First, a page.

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A Canadian View of the U.S. Election

A Canadian View Of The U.S. Election

Give to love your hearth and hall.

But  do not give advice at all.

-Phyllis McGinley


The American election is steadily drawing closer, and our new editor has suggested this essay might spend a few words about the Canadian Perspective. There are accepted boundaries of privacy in personal and domestic affairs. We all learn not to advise the husband about the wife, or vice versa, and people who intrude on other people’s parenting issues are regarded as an abomination. But what are the limits of privacy among nations? If a member of nation X suggests openly that he or she really really would prefer that nation Y would elect this person rather than that person:  is this . . . rude?

The problem is sharpened when the nations involved are, in certain ways, closer than usual, as are Canada and the United States, who are economic and historical partners and share a lot ( but not all, no, not all) of culture. The republic and the dominion are as closely bound as Batman and Robin or Spike and Chester. Certainly a bald and unasked for suggestion that this person or that be elected is over the limit, but it may be permitted to talk about how it looks from across the border.  That is in the indicative, not the imperative.

Two points seem worth consideration.

First, the political sentiments of Canadians as to Clinton vs Trump, are not really clear. Our best and brightest, that is, the government in power, higher academia, social activists, and the artistic community are 100% in the Democratic camp.  This is patent, and it has been that way for a long time. The secret dream of the Canadian Intellectual is to be invited to write an essay for Philip Rahv (or whoever is his successor in these matters).

But what the mass of Canadians think, it is hard to tell.  Dissent from the conservative side is tamped down here rather firmly.  Publically expressed “bad-think” can, in some cases, lose you your job. Militant dissent is celebrated, but only when authorized and complaints are muted because there is an awful lot of deference to authority north of the border.  Deference does not mean agreement, of course.

Anyway, from here in Toronto, the 2016 campaign gives us an odd sense of deja vu. We look south and see played out on an epic scale the same story we had in Toronto a few years ago.

Back then, we in Toronto were faced with a mayoral choice between, on one hand, a range of average, more or less establishment candidates (some a little left, some a little right) and on the other hand the late Robert Ford, the avatar of populist appetites.  The papers were against him, the pundits were against him, all the nice people in town were against him.  Astonishingly, he won. It was a textbook case of the choice between more-of-the-same and saying to hell with it and kicking over the traces.  Suddenly things were altogether different. It might have been called a revolution, but we didn’t shoot anybody.  Its not the Canadian way.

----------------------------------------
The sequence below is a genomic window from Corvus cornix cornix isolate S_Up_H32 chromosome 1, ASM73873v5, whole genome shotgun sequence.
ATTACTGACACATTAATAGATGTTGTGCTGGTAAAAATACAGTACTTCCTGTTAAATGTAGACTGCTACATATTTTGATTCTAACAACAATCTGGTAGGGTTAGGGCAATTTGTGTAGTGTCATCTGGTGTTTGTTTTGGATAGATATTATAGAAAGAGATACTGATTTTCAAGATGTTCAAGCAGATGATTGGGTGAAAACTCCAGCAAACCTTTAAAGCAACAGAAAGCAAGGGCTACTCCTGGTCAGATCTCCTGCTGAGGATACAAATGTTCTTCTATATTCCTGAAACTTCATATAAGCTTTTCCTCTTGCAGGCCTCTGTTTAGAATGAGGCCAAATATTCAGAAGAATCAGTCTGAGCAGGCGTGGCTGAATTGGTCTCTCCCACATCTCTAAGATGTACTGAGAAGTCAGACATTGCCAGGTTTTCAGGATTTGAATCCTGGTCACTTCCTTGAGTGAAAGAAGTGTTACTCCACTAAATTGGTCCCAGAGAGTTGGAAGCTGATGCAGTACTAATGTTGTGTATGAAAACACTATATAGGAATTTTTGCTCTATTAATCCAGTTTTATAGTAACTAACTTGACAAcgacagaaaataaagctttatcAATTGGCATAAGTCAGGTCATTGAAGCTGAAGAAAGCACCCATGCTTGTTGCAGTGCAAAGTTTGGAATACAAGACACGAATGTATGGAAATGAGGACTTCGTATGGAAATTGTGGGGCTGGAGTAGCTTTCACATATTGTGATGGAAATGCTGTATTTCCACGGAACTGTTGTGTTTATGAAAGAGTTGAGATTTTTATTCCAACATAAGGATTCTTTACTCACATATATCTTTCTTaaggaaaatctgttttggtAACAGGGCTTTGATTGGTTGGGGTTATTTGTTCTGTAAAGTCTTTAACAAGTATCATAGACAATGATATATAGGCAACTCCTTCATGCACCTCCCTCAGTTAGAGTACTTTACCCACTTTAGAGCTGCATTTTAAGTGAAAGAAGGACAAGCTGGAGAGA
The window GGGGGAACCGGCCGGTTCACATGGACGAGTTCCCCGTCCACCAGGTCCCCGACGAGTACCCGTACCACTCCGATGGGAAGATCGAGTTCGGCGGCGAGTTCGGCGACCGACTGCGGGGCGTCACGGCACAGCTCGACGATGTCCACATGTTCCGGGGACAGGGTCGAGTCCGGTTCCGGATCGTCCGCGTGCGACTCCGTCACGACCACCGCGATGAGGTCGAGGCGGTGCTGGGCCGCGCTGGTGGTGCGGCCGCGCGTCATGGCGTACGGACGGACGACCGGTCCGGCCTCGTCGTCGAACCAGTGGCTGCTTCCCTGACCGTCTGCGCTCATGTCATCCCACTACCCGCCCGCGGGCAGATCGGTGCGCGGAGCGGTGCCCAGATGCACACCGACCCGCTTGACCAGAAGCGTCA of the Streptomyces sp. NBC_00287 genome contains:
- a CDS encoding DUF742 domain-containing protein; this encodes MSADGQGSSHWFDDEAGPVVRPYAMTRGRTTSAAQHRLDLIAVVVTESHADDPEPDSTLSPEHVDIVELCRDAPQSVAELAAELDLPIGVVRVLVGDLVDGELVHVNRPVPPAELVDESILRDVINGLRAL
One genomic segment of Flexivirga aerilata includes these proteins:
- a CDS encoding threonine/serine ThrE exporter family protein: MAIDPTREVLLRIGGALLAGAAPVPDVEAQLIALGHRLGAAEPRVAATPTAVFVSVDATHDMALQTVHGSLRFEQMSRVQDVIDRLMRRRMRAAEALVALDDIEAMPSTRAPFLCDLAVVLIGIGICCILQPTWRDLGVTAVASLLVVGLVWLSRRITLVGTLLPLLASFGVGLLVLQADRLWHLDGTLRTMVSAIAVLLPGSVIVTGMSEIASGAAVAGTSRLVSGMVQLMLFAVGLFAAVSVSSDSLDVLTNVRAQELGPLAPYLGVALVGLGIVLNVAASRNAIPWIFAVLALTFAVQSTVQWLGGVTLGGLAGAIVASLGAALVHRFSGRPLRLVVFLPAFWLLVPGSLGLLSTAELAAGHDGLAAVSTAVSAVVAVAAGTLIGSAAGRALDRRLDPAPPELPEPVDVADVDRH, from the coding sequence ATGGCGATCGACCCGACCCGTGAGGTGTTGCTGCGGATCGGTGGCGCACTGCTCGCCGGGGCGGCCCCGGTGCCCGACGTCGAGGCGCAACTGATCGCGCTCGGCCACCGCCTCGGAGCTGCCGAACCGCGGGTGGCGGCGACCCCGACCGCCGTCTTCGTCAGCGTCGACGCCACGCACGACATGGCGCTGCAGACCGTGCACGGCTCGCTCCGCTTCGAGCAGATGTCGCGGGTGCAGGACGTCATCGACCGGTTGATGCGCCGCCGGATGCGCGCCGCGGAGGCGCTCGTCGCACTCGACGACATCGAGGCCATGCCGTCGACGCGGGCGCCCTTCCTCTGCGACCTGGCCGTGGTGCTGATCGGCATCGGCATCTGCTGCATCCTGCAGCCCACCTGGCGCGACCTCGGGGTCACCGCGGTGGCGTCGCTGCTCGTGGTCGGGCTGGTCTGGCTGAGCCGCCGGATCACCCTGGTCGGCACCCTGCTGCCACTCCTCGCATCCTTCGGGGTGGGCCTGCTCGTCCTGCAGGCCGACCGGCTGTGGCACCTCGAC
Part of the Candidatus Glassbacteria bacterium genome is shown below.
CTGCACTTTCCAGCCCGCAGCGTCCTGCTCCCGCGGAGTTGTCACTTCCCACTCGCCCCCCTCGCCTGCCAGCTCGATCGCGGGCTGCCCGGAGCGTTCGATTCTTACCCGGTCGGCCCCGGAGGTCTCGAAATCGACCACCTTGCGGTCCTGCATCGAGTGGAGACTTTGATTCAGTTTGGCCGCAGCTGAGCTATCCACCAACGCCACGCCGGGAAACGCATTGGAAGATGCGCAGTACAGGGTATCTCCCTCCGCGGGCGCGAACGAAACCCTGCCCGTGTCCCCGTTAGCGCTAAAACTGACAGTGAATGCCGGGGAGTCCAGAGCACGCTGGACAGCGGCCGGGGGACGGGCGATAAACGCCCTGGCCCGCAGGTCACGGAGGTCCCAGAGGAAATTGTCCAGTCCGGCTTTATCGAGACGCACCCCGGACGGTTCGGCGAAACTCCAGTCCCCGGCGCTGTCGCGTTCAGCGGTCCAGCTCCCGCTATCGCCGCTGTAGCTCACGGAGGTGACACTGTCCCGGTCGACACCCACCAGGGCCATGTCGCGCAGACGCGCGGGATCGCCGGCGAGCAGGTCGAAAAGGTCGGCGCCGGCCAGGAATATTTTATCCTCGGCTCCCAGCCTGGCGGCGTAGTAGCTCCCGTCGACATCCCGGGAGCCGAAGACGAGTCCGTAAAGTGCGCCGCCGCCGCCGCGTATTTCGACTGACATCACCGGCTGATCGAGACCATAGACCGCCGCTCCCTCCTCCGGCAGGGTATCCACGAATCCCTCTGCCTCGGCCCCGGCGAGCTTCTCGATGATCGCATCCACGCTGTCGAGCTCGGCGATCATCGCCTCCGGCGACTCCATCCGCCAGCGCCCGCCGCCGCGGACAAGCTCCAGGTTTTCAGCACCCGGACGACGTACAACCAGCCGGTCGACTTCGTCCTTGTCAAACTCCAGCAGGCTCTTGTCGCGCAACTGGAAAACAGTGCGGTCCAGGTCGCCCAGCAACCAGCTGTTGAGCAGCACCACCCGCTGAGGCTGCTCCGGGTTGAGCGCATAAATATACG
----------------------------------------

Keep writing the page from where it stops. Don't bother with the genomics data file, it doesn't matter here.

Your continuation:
But the Canadian Psyche has mixed feelings about such goings on. Surrendering to an impulse like this is a dangerous business. We thought we were getting a rough hewn populist with a golden heart.  What we got was a nation-wide embarrassment and four lost years.

We look back on that election, and we also recognize the extraordinary vehemence in political rhetoric.  Officially, the Canadian policy is “talk nice.”  That went by the boards. Both sides denounced each other in terms that recalled Ezekiel. When words get that heated, the suspicion arises that what is being argued about is not really…what is being argued about.

After all, no matter where we are, north or south, it is always a bad situation.  As Jefferson said, a democracy is like a raft—hard to sink, but always leaving your feet wet. The option of pulling the red toggle switch out of sheer disgust is always there.  The tension is always there.

What tips the balance between steady-as-it goes or go-for-broke? Policies? Policies come and go. Today we are at war with Oceania, tomorrow . . . ?  ersonalities?  If it were personality no one would elected personally objectionable people. But that happens all the time. The late Mayor Ford was one, and in spades. No, it seems more likely that personalities attract us as the embodiment of what we love, or hate.  And that flows out of a vision of basic reality.

It is a matter of the moral atmospheres that Chesterton wrote about.  Policies we can argue.  Personalities we can hate or love.  But the deep level of moral flavour is a matter for liking or distaste, and in these cases everything is unforgiveable.  It touches on the poetic, the unheimlich sense that there is a purposeful reality guiding  and musicalizing (to use Valery’s term)  the phenomena.


A Final Note

This will be the last essay from me or a while. We would like to express our thanks to the Voegelinview and to the readership for this opportunity. A bound volume (a handbound volume) of the collected essays from this spot is available for $20.00 plus $10 postage (Canadian or American—cheques or money orders only).  All proceeds to buy children’s books for Christmas boxes. Please email to [email protected]

Max ArnottMax Arnott

Max Arnott

Max Arnott is an independent scholar living in Toronto and has been a reader of Voegelin for many years.

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